Nothing particularly earth shattering. They could release names as they do have the protection of the t&cs, but why hand over tools to make it easier to rip you off?
Just another anti-recruiter data point: I am this minute engaged in a discussion with an agency about a job. They want me to go for an interview but reading the information they sent about the role it sounded more like seo and digital marketing than actual development. He’s now sent me the client’s word doc description, and the header is indeed “Ecommerce Front-end Developer”, but the document footer still reads “Ecommerce Content Manager”. rolls eyes
I agree with the being cut out of the loop piece, it rarely happens, what recruiters are more worried about is that the candidate tells another recruiter who speaks to the client offering other CV’s thereby reducing the chance of a fee.
Where candidates have gone direct previously, the hiring manager will normally tell the recruiter and they can prove (usually) they spoke to them before hand.
I still think recruiters should be made to tell you who clients are before hand and give detailed job and company descriptions.
Interesting thought regarding salaries though, given that the media have started a huge issue about CEO salaries being x times the lowest paid employee or even x amount of the profit, maybe companies should just set one salary that everybody gets paid and then compensate with options or bonuses for those that deliver more value.
Or how about just have a set scale based on certain functions like Buffer!
I can think of nothing more demoralising that the annual ‘what do they earn’ ,‘who got a raise’ that drives employees to start looking!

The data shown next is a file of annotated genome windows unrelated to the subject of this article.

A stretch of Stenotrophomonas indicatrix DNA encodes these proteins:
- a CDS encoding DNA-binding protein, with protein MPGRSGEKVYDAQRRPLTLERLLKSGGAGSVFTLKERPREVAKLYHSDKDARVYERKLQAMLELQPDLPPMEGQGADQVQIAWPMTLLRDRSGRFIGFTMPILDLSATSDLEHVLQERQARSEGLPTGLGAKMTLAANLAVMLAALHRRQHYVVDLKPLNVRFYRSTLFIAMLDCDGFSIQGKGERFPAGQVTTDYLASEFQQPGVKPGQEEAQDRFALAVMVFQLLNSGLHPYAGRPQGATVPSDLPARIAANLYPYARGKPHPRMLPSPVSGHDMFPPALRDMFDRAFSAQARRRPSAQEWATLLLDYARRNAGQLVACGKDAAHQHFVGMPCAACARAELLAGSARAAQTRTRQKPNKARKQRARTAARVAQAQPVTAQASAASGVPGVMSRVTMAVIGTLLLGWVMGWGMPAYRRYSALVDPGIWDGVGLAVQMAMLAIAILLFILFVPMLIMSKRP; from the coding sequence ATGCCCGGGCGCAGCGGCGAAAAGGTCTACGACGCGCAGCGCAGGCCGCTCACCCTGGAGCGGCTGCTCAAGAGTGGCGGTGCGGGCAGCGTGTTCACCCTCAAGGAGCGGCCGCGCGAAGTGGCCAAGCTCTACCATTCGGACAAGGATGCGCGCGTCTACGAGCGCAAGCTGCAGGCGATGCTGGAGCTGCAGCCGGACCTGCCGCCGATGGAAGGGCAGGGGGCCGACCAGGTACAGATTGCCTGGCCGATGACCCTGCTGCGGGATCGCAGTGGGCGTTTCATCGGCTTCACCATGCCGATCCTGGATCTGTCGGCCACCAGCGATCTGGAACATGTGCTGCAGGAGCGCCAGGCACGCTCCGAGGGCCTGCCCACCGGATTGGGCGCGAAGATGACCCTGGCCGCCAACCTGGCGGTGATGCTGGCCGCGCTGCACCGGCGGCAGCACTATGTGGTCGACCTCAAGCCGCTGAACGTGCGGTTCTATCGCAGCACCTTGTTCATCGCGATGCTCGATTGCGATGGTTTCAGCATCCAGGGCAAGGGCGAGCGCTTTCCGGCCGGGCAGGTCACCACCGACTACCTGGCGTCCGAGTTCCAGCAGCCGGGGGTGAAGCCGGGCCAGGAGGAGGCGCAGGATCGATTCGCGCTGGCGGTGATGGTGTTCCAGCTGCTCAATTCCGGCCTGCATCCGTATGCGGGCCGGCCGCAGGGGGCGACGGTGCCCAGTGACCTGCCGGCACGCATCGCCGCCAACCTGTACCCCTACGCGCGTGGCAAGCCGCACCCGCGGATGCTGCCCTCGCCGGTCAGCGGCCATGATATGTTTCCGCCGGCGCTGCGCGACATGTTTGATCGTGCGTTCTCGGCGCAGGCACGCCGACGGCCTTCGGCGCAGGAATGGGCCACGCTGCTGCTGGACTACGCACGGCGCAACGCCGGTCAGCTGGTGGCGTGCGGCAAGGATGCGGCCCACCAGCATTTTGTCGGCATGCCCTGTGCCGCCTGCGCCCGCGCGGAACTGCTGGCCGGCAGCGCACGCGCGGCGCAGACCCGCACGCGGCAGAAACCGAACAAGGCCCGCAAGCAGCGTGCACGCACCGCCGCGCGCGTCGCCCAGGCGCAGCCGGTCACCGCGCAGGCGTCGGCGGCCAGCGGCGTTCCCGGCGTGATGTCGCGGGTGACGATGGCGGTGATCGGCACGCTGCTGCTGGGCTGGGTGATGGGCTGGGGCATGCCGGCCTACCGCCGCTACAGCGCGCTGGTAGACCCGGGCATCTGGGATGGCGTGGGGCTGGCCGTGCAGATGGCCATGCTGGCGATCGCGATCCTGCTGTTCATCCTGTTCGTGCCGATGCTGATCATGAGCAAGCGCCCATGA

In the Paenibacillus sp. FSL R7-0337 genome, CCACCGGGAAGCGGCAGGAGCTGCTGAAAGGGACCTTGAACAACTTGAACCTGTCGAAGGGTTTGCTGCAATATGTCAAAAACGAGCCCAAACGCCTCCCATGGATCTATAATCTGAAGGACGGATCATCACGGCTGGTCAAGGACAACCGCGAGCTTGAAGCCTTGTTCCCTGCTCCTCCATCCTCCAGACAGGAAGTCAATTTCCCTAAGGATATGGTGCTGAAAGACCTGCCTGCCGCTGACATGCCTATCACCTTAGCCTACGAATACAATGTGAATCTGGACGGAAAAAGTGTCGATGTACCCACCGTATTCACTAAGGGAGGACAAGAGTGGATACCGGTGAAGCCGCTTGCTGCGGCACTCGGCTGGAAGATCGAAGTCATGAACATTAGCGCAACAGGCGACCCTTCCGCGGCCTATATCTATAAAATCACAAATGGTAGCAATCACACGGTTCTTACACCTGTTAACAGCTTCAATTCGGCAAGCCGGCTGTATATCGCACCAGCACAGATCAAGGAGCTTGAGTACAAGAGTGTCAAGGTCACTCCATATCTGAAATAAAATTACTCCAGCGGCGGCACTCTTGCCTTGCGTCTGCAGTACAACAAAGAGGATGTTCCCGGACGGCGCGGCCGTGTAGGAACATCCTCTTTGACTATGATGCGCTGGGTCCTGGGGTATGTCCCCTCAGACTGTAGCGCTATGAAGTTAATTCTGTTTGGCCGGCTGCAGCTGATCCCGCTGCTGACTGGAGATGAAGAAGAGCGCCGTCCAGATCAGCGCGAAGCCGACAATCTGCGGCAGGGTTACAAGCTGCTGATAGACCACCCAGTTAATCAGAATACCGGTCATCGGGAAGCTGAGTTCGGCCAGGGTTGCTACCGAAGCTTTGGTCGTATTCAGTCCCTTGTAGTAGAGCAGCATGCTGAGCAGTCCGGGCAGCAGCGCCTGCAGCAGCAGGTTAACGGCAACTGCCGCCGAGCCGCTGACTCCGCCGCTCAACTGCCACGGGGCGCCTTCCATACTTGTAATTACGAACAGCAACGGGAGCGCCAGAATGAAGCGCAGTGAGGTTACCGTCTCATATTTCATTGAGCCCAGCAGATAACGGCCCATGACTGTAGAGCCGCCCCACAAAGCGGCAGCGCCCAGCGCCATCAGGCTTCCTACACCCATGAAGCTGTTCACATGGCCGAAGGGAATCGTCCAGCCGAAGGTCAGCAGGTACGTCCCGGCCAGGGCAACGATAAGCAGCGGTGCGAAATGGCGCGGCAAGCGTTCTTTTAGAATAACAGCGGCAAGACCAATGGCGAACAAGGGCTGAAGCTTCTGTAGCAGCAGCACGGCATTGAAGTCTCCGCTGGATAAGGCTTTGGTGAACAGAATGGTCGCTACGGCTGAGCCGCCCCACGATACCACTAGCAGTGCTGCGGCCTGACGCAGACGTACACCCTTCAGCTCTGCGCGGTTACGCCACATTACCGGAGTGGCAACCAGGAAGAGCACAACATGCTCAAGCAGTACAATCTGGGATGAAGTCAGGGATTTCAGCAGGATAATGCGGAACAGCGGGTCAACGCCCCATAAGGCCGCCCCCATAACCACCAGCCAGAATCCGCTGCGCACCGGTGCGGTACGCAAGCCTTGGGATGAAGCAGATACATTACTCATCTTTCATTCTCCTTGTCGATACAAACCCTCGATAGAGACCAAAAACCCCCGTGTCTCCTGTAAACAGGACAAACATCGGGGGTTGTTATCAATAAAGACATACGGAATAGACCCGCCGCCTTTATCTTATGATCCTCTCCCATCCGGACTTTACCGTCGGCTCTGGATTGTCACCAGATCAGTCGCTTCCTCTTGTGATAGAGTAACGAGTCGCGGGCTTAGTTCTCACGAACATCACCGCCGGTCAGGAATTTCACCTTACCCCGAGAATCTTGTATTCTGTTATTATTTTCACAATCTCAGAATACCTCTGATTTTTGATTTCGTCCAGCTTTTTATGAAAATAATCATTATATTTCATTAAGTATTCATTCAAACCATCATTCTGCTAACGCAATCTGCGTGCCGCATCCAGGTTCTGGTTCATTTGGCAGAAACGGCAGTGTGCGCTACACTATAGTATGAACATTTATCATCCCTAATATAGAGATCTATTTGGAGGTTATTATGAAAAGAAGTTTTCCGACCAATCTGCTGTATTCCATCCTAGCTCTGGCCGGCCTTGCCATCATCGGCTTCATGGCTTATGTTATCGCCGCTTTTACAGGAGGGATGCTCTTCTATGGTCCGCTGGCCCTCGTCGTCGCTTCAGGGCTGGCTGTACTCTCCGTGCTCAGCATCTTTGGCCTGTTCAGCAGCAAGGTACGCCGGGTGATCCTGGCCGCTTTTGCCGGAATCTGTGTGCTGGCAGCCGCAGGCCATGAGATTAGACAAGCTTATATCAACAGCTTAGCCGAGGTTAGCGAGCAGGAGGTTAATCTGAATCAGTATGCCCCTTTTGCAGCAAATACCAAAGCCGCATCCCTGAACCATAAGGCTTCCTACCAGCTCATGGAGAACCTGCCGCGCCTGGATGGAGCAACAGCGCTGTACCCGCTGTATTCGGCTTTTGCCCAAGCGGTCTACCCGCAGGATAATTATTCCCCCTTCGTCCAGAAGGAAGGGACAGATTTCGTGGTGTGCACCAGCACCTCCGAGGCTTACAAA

I have heard of companies that operate like this, with everyone from the cleaner to the CEO owning the company, and being on exactly the same salary. I’m sure it was part of a documentary or something, I’ll try tracking it down.
There is certainly a movement in the Agile/Lean world to discourage team members from competing, by not doing conventional performance reviews. You want team members to do whatever gives the best outcome for the team but I haven’t yet got anyone to admit what they’ve replaced it with, as there are clearly going to be people capable of more and there’s a market out there if you pay them the average rate. Similarly, if the new graduate or apprentice goes in at the average value of the team, there is going to be massive competition to go into that team rather than any other job, which distorts the workplace.
I’ve started thinking about roles (actors in UML) that would have user-stories and the realtionships between them. I have:
Worker (inc. Candidate)
Employer (inc, HiringMgr & HR)
Recruiter - this probably needs breaking down by someone who understands the various actor roles in a recruitment agency.
What have I missed?
I think there will be different user-stories when it comes to candidates depending on experience and maybe other parameters.
You may be right @judes but as ‘experience’ is a continuum, can we cleanly divide that into different ‘actors’? User-stories are intended to be a high level reminder of an area where further conversation is needed. Different stakeholders with the same role often have different opinions that must be resolved, by either analysis or experimentation/demonstration.
Can you give an example? I could be wrong.
I’m not sure ‘candidate’ is a real role either, or a state that a ‘worker’/application enters: happy, looking, enquiring, applying, rejected, long-listed, short-listed, withdrawn, called-for-2nd, offered, accepted, appointed, started ?
Of course, though software is typically a model of ‘reality’, we decide how accurate and realistic it needs to be, or invent a better reality.
The way I would of defined the actors would of been:
Employers - Hiring Manager & HR Personnel
Candidates - Actively searching, Job change considered, Not searching
Recruiters - (Don’t know how this would break down)
@wprk ‘Candidate’ was my first thought too but I decided that you aren’t a candidate until you have at least applied for a job, maybe when you’ve reached some stage of acceptance.
People look at job ads who aren’t ‘looking’ but might be persuaded. Recruiters sometimes ‘head-hunt’ for particularly difficult to fill roles. We all know they get so desperate that they approach completely unsuitable people too.
How about prospect? [20 character minimum.]